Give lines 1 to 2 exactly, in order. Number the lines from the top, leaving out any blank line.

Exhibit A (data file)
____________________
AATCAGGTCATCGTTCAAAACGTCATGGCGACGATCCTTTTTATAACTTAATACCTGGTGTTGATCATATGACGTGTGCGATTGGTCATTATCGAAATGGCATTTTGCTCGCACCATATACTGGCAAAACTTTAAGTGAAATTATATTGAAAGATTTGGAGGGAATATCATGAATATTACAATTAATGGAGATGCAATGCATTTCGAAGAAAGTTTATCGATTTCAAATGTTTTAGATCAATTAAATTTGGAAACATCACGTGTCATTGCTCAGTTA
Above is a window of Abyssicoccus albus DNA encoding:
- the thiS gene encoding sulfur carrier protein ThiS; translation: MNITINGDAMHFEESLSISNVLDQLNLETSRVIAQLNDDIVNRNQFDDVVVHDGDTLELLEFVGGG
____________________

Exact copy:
AATCAGGTCATCGTTCAAAACGTCATGGCGACGATCCTTTTTATAACTTAATACCTGGTGTTGATCATATGACGTGTGCGATTGGTCATTATCGAAATGGCATTTTGCTCGCACCATATACTGGCAAAACTTTAAGTGAAATTATATTGAAAGATTTGGAGGGAATATCATGAATATTACAATTAATGGAGATGCAATGCATTTCGAAGAAAGTTTATCGATTTCAAATGTTTTAGATCAATTAAATTTGGAAACATCACGTGTCATTGCTCAGTTA
Above is a window of Abyssicoccus albus DNA encoding: